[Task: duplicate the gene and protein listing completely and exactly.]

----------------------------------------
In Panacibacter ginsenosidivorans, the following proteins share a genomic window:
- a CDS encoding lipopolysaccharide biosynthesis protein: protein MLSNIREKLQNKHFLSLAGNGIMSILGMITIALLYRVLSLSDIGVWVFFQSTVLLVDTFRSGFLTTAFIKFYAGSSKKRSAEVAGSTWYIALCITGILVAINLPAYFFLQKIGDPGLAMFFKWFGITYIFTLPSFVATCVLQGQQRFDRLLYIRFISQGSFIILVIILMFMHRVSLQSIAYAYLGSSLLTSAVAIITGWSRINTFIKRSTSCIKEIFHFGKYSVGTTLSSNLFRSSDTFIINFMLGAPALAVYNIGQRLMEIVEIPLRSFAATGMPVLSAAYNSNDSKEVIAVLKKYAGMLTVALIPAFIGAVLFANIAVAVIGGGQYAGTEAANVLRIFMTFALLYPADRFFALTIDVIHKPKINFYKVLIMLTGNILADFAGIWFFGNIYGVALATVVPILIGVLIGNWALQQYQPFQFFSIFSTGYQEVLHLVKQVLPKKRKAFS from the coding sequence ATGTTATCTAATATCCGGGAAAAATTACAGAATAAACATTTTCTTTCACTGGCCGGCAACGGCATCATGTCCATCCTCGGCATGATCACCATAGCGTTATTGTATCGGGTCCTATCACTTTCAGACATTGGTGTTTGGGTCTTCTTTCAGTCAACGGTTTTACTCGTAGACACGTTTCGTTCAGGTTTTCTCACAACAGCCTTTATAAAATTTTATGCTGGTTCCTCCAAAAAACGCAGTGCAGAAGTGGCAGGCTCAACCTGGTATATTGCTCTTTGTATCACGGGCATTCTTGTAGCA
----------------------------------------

In Panacibacter ginsenosidivorans, the following proteins share a genomic window:
- a CDS encoding lipopolysaccharide biosynthesis protein: protein MLSNIREKLQNKHFLSLAGNGIMSILGMITIALLYRVLSLSDIGVWVFFQSTVLLVDTFRSGFLTTAFIKFYAGSSKKRSAEVAGSTWYIALCITGILVAINLPAYFFLQKIGDPGLAMFFKWFGITYIFTLPSFVATCVLQGQQRFDRLLYIRFISQGSFIILVIILMFMHRVSLQSIAYAYLGSSLLTSAVAIITGWSRINTFIKRSTSCIKEIFHFGKYSVGTTLSSNLFRSSDTFIINFMLGAPALAVYNIGQRLMEIVEIPLRSFAATGMPVLSAAYNSNDSKEVIAVLKKYAGMLTVALIPAFIGAVLFANIAVAVIGGGQYAGTEAANVLRIFMTFALLYPADRFFALTIDVIHKPKINFYKVLIMLTGNILADFAGIWFFGNIYGVALATVVPILIGVLIGNWALQQYQPFQFFSIFSTGYQEVLHLVKQVLPKKRKAFS from the coding sequence ATGTTATCTAATATCCGGGAAAAATTACAGAATAAACATTTTCTTTCACTGGCCGGCAACGGCATCATGTCCATCCTCGGCATGATCACCATAGCGTTATTGTATCGGGTCCTATCACTTTCAGACATTGGTGTTTGGGTCTTCTTTCAGTCAACGGTTTTACTCGTAGACACGTTTCGTTCAGGTTTTCTCACAACAGCCTTTATAAAATTTTATGCTGGTTCCTCCAAAAAACGCAGTGCAGAAGTGGCAGGCTCAACCTGGTATATTGCTCTTTGTATCACGGGCATTCTTGTAGCA